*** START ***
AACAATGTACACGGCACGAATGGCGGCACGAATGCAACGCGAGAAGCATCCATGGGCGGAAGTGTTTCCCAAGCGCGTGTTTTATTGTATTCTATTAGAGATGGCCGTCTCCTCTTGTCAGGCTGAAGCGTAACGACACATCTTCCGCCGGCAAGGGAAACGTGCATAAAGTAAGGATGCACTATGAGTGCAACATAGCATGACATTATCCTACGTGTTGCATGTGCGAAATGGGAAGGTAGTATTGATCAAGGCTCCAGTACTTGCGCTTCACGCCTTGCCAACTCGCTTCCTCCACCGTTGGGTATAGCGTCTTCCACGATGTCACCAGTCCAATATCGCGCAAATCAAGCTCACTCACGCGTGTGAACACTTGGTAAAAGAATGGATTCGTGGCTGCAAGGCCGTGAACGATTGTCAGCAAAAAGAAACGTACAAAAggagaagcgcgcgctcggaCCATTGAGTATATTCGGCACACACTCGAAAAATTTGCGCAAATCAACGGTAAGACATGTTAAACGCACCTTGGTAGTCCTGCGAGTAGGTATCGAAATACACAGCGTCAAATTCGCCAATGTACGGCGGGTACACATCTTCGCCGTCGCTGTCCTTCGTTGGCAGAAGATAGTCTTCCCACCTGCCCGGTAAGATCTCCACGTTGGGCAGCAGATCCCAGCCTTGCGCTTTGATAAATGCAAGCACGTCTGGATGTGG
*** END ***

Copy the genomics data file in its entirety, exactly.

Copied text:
AACAATGTACACGGCACGAATGGCGGCACGAATGCAACGCGAGAAGCATCCATGGGCGGAAGTGTTTCCCAAGCGCGTGTTTTATTGTATTCTATTAGAGATGGCCGTCTCCTCTTGTCAGGCTGAAGCGTAACGACACATCTTCCGCCGGCAAGGGAAACGTGCATAAAGTAAGGATGCACTATGAGTGCAACATAGCATGACATTATCCTACGTGTTGCATGTGCGAAATGGGAAGGTAGTATTGATCAAGGCTCCAGTACTTGCGCTTCACGCCTTGCCAACTCGCTTCCTCCACCGTTGGGTATAGCGTCTTCCACGATGTCACCAGTCCAATATCGCGCAAATCAAGCTCACTCACGCGTGTGAACACTTGGTAAAAGAATGGATTCGTGGCTGCAAGGCCGTGAACGATTGTCAGCAAAAAGAAACGTACAAAAggagaagcgcgcgctcggaCCATTGAGTATATTCGGCACACACTCGAAAAATTTGCGCAAATCAACGGTAAGACATGTTAAACGCACCTTGGTAGTCCTGCGAGTAGGTATCGAAATACACAGCGTCAAATTCGCCAATGTACGGCGGGTACACATCTTCGCCGTCGCTGTCCTTCGTTGGCAGAAGATAGTCTTCCCACCTGCCCGGTAAGATCTCCACGTTGGGCAGCAGATCCCAGCCTTGCGCTTTGATAAATGCAAGCACGTCTGGATGTGG